As I write this I have just returned from my days off; I went to Bethlehem, one of my favourite places in this land. Yesterday was my first time to enter the grotto where tradition tells us that Jesus was born and be completely by myself. While there I prayed for us: for each of us who make up Assumption parish, and for our needs. Today I went back, to request some Masses, and one of the Franciscans asked me to hear his confession. I was humbled and honoured to be reminded of our humanity in the very place where God took flesh and became a human being. We are all flawed, and yet our God understands and forgives.
I need to constantly remind myself of that while I’m here. Our work with CPT involves monitoring checkpoints where school children and their teachers pass every day, and then walking some kindergarten kids up a treacherous path and then past some soldiers. I find it so easy to judge others, and yet the experience in Bethlehem reminds me that we are all human, we all have flaws. It is hard to be nice to the soldiers who have just harassed a teacher who passes every single day, but today they tell him his name is not on the list, so he cannot pass. It is hard not to judge the Israeli settler who shoots me nasty looks as he walks by, or the Border Police commander who pushes my teammate and says that he has decided that CPT is not allowed in the area today. Yet God sees all the things that have happened to us, and knows all our past, and understand why we sometimes lash out at others inappropriately. God, because he knows all, is able to forgive all.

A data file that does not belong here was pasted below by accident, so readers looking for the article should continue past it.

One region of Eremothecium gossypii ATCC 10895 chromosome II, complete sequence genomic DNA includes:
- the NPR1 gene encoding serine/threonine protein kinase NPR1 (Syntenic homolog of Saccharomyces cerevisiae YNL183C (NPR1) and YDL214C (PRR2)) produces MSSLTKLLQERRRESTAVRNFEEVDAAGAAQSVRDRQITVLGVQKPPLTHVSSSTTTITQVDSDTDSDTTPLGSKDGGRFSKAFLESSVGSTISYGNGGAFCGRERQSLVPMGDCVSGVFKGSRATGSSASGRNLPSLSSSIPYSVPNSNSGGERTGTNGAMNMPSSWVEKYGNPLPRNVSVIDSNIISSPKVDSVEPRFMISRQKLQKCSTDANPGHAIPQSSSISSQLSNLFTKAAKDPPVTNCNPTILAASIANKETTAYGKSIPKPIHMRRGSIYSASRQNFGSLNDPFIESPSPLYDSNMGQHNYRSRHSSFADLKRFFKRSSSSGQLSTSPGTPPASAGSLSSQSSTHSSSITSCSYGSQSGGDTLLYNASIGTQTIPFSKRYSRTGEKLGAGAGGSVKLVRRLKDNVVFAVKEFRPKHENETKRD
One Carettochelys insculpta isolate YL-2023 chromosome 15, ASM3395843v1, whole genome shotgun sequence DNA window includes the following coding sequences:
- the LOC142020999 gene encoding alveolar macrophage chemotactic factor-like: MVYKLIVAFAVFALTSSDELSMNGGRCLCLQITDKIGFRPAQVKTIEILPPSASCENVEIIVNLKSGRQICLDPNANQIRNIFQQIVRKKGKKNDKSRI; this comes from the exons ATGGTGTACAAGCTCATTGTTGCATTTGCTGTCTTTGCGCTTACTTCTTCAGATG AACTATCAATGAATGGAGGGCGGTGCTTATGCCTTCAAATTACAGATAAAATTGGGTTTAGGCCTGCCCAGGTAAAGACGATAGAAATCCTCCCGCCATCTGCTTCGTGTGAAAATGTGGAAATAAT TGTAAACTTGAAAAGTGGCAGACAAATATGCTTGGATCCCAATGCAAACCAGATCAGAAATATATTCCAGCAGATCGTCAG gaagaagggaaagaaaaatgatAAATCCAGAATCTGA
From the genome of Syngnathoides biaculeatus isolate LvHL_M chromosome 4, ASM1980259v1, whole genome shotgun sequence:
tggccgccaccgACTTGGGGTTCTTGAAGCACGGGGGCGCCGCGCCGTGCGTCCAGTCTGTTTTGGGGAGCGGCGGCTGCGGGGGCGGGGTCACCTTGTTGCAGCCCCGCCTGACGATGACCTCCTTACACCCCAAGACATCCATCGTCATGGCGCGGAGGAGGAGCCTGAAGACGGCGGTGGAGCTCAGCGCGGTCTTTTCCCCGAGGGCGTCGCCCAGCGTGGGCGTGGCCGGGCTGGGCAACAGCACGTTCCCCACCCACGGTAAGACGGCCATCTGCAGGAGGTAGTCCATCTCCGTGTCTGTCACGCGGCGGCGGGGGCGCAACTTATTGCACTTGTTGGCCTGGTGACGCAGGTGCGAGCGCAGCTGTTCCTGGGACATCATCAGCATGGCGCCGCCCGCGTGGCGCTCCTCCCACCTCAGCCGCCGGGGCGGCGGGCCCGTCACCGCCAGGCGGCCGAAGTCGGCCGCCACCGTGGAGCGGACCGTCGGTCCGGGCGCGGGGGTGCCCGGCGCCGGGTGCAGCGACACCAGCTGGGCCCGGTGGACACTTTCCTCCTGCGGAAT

It is easy to lose hope, when things seem to get worse instead of better. Yet in this weekend’s gospel passage, Jesus reminds us that we are to be persistent. And I think that if I keep praying, it may not change God, but it will change me. Among other things, it will give me the strength to be a sign of hope in a situation where hope is desperately needed. Today, I choose to be like the persistent widow, who never lost hope. How about you?